Body Wash VS Soap Bar VS Shower Gel: What To Take Home?
You may find it difficult to choose one with attractive advertisements and addictive fragrances. Whilst you use these very products with harsh chemicals, blaming your skincare routine for poor results is a waste of time. Here’s how you can choose an effective and most importantly, safe cleanser!
The debate over body wash VS soap bar VS shower gel always resolves with no clear winner. The reason could be, well, for starters, they are all cleansers we use while showering to cleanse from the neck down. But technically, they are not the same. Yes, they are similar, but not identical.
So, what is the difference between body wash, soap, and shower gel? Why is there no clear winner? But most importantly, is the cleanser you are currently using a good option for you? Keep reading to find out which cleanser is right for you!
Body Wash VS Soap Bars VS Shower Gel: Which Is The Best Option?
You may have been using the bar soap with your favorite scent that leaves your skin squeaky clean since forever! Or you may have started using those hydrating body washes or shower gels after seeing several ads addressing their benefits. Whichever cleanser you use, your choice of way of washing your body must be rechecked to ensure that your choice is right.
Especially if you are prone to any skin conditions. Or if you don’t know the difference between the three seeing how important it is to know them clearly. Because you can only use these cleansers according to your skin type. In fact, certain skin types must steer clear of certain cleansers. For some, bar soaps may be the best option while for others, body wash may be the best option.
When you cleanse your skin surface, your choice of cleanser matters. If you know the differences between the three, it gets easier to know whether you have to switch sides or not and pick your best option. Who knew showering was more than just hopping under the water and sudsing away the dirt!
What Are These Cleansers And How Do They Work?
Soap bars, by definition, are long-chain fatty acid alkali salt bars with a pH somewhere between 9 and 10. Body washes and shower gels, on the other hand, are specialized liquid products with mild surfactants. All of these help you cleanse your body. But the major difference is how they work.
Bar soap(1)works by dissolving the dirt on the surface of your skin by breaking the oily layer —dirt and sweat mixed with your natural oils— apart and lifting pathogens away. Body washes and shower gels work similarly too.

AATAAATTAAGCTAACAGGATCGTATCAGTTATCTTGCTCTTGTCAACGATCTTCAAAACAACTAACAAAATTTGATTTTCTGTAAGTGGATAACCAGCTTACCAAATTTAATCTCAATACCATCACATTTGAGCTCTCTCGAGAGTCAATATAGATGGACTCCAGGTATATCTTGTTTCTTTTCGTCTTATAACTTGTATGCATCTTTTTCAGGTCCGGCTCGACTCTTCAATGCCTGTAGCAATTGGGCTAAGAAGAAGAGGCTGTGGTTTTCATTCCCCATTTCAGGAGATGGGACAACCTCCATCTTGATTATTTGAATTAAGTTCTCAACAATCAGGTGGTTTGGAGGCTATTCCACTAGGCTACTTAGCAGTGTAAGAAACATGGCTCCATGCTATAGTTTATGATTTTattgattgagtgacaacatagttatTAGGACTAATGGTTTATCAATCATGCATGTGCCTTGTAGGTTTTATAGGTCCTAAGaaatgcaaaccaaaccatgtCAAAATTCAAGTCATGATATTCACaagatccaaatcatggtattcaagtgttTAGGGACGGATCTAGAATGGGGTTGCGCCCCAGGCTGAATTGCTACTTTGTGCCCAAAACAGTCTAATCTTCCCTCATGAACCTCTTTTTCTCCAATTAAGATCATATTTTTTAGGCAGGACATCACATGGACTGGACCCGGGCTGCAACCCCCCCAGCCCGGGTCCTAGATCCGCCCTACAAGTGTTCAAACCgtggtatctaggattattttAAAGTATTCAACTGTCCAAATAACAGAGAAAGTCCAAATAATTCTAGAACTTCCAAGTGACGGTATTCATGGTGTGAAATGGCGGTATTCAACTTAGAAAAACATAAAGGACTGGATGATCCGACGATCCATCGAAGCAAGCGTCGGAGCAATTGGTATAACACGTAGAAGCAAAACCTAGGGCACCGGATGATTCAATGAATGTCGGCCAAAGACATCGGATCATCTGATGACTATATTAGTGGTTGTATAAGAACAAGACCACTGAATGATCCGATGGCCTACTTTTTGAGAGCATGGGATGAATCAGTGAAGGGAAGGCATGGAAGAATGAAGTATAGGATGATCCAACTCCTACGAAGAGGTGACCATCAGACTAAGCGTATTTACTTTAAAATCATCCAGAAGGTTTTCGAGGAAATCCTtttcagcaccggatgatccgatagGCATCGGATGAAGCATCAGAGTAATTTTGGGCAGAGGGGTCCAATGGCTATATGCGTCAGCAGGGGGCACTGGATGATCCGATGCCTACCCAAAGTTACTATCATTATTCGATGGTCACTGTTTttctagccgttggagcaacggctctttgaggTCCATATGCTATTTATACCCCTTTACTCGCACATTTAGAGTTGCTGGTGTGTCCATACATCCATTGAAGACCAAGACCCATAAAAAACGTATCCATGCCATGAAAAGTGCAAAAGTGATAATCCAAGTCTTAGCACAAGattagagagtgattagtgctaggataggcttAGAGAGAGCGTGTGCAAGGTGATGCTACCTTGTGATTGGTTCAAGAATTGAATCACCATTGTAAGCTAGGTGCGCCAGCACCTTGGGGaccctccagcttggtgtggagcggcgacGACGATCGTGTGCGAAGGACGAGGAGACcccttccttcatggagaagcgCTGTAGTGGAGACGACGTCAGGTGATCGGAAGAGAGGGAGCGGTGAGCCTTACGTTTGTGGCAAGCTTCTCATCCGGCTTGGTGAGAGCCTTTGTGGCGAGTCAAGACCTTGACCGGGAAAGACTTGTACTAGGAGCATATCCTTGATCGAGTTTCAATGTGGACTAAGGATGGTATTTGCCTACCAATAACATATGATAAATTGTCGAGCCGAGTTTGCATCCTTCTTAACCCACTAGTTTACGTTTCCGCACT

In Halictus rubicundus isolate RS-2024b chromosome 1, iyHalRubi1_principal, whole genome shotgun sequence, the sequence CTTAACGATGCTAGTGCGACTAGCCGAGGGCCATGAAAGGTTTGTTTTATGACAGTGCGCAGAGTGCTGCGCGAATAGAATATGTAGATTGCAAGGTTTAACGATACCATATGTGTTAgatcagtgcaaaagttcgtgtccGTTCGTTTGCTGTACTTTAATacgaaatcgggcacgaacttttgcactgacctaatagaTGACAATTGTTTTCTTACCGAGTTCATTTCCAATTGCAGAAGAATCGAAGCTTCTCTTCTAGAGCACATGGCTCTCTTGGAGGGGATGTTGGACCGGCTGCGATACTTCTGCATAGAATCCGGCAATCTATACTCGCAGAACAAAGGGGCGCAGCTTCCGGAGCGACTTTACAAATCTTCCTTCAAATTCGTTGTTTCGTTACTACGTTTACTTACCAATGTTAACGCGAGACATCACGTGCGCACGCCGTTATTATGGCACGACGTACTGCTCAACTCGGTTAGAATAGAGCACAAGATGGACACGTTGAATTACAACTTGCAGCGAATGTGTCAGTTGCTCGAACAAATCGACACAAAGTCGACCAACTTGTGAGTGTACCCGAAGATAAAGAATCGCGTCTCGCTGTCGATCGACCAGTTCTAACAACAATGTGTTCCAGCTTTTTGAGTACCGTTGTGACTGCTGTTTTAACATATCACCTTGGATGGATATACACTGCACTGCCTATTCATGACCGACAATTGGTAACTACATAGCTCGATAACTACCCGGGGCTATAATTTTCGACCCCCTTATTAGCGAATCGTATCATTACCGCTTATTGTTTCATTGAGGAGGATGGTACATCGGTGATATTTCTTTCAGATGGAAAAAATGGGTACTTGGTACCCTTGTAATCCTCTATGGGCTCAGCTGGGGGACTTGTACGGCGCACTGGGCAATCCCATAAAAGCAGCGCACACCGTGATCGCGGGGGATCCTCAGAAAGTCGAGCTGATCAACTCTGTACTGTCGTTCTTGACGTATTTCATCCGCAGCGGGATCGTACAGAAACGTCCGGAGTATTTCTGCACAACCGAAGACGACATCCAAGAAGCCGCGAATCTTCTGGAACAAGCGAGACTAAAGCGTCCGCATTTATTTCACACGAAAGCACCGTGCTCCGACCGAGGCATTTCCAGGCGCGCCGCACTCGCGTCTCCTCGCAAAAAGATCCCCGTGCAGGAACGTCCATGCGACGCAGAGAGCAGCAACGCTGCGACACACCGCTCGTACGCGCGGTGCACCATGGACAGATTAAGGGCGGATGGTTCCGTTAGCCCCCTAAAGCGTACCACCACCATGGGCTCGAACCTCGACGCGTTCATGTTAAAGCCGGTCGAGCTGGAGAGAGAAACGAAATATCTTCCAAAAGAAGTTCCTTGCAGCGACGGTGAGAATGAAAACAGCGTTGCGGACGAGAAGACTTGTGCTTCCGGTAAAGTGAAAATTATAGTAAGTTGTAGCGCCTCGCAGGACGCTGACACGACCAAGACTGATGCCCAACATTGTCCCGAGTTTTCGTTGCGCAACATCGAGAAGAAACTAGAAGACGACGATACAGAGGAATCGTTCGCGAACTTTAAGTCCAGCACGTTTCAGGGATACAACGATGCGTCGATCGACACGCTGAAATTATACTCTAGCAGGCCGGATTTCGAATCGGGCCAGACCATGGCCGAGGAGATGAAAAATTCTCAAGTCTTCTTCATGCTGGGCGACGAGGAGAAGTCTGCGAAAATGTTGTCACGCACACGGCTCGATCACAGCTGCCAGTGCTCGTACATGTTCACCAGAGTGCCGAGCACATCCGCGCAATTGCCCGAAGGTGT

But body wash often treats common skin conditions along with the cleansing, such as skin flaking, dryness, and clogged pores. Meanwhile, shower gels merely clean the skin without any of the moisturizing qualities that come with body washes.
These differences in the cleansing mechanism itself make it obvious why you should be careful while choosing your cleanser.
Let’s look into more of their differences.
What Makes The Three Different From Each Other?
Besides their texture and mechanism for dirt removal, some other crucial differences exist between the three commonly used cleansing agents. From how they interact with your skin to hydration levels to the ingredients and their concentration, there are a few differences to consider with great importance.
Let’s start with how bar soaps, body washes, and shower gels interact with your skin.
A majority of bar soaps work too harshly on the skin, disrupt the natural skin barrier, and strip off your essential natural oils, lipids, and proteins.
This results in over-dried and dehydrated skin. Though there are gentle and mild soaps available now, many label them as harsh and advise to not buy them. But old habits die hard. If you have been using them since you were a kid, you won’t feel clean unless you feel squeaky-clean —courtesy of soap bars. This is not to say no one should use soap bars either.
Body washes are much more moisturizing and hydrating than both bar soaps and shower gels. It also contains ingredients that treat certain skin conditions such as dryness, skin flaking, and clogged pores. They, unless they contain certain scary surfactants, do not strip your skin of its natural oils, lipids, and proteins.
Shower gels, too, use emollients to soften the skin and mild surfactants to create a rich lather while showering. But they don’t contain moisturizing ingredients. Instead, they contain high concentrations of fragrance. To make your shower luscious, you have to use both these cleansers with a loofah.
What Ingredients Should You Take Note Of?
It is a fact that almost every product that you use contains harsh ingredients, which is why you have to check the ingredients list before buying. A bar soap? Comparatively purer yet over-drying ingredients, unless stated otherwise. A body wash or shower gel?
Consists of harsh chemicals because they need preservatives to keep the formula bacteria-free unless stated otherwise. So, you have to keep an eye on the ingredients. Below are a few of the ingredients(2) you must avoid: